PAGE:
Pakistan offers Taliban help to ‘curb terrorism’

Pakistan’s Foreign Minister Bilawal Bhutto Zardari on Tuesday asked the Taliban to honor its “commitment” under the 2020 Doha agreement of not allowing terrorist groups to operate from Afghanistan and also offered Pakistan’s help in dealing with the “menace of terrorism.”

Speaking at an event in Islamabad on Tuesday, Zardari said his country expects the Taliban to take action against terrorist organizations.

“In the past, we had faced the threats and together will face them,” he said, adding that Pakistan was ready to assist the Taliban as it had the capacity to deal with such threats, Pakistan media reported.

Noting that terrorist incidents have increased since the Taliban’s take over two years ago, Zardari also warned that Pakistan has the “right to respond” if the attacks continue.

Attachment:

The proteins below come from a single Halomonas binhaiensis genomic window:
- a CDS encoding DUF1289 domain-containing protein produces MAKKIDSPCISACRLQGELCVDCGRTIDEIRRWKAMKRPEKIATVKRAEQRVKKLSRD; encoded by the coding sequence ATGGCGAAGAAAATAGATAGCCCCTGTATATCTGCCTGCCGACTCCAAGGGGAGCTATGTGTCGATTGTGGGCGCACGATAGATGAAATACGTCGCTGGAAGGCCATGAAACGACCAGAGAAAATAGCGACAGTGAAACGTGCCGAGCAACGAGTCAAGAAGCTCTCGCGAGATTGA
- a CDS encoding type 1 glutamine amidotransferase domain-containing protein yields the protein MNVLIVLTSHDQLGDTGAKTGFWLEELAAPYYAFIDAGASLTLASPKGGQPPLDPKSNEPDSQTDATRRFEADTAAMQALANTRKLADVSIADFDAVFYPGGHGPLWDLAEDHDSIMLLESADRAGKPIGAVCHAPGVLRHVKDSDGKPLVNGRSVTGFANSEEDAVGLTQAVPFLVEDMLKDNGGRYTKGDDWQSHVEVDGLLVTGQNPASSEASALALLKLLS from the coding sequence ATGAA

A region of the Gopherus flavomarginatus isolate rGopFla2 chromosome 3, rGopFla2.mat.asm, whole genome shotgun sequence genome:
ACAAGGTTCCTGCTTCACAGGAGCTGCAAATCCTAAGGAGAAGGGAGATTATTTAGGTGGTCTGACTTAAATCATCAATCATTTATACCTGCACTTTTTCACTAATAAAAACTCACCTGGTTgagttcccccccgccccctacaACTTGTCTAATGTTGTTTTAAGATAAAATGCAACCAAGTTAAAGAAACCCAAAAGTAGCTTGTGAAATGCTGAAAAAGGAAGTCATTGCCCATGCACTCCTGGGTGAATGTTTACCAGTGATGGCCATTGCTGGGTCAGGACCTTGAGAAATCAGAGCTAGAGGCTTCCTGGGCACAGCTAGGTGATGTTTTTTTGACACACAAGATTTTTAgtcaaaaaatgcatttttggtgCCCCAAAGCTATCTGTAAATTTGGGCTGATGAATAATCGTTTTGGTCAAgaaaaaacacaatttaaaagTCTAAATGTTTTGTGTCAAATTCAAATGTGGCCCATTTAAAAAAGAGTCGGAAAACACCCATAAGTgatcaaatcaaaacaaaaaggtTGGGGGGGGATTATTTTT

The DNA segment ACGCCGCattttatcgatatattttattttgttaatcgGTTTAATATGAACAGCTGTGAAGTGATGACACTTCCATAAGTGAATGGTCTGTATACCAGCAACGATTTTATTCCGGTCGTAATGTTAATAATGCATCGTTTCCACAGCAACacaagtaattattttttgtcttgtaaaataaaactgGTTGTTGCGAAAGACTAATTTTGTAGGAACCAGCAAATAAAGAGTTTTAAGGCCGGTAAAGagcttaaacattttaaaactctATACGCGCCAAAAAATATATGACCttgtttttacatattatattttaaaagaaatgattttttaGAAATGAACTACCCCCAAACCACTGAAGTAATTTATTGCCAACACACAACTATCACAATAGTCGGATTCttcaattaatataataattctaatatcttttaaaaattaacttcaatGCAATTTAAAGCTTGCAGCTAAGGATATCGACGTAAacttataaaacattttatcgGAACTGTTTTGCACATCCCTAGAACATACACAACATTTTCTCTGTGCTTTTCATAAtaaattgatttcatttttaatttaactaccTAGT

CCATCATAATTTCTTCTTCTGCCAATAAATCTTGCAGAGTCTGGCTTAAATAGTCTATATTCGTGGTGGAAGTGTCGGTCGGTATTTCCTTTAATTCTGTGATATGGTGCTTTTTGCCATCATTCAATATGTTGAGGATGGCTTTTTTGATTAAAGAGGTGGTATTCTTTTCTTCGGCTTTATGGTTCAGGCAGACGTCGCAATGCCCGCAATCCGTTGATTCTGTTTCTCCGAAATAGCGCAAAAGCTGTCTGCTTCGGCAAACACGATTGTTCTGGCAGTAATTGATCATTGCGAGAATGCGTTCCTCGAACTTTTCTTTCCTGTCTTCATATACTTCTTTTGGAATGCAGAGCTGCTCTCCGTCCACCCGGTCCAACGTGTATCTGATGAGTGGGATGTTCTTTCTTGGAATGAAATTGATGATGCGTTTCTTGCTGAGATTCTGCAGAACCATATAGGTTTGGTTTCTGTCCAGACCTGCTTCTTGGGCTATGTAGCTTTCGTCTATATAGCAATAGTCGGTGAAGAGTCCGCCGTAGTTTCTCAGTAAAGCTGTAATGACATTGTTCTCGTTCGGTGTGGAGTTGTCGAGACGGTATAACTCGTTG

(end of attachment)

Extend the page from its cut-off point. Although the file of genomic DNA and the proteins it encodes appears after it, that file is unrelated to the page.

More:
This comes after a spate of attacks in Pakistan over the past few months, many of which have been blamed on the Tehreek-e-Taliban Pakistan (TTP) which Islamabad claims is operating out of Afghanistan.

Zardari also claimed that arms and ammunition left behind by NATO and US troops have fallen into the hands of terrorist groups and are being used in attacks against Pakistan.

“Pakistan’s stance is clear. We have demanded the Afghan interim setup to curb terrorism, as cooperation against the menace of terrorism is in the interest of both countries,” he said. Zardari also stated: “Afghanistan had no standing army, anti-terrorist force or border management force which caused the capacity issues to face terrorism.”

In the past two weeks, four explosions have targeted Khyber Pakhtunkhwa, which borders Afghanistan. The latest, on Sunday, at a political rally killed 56 people and wounded over 200.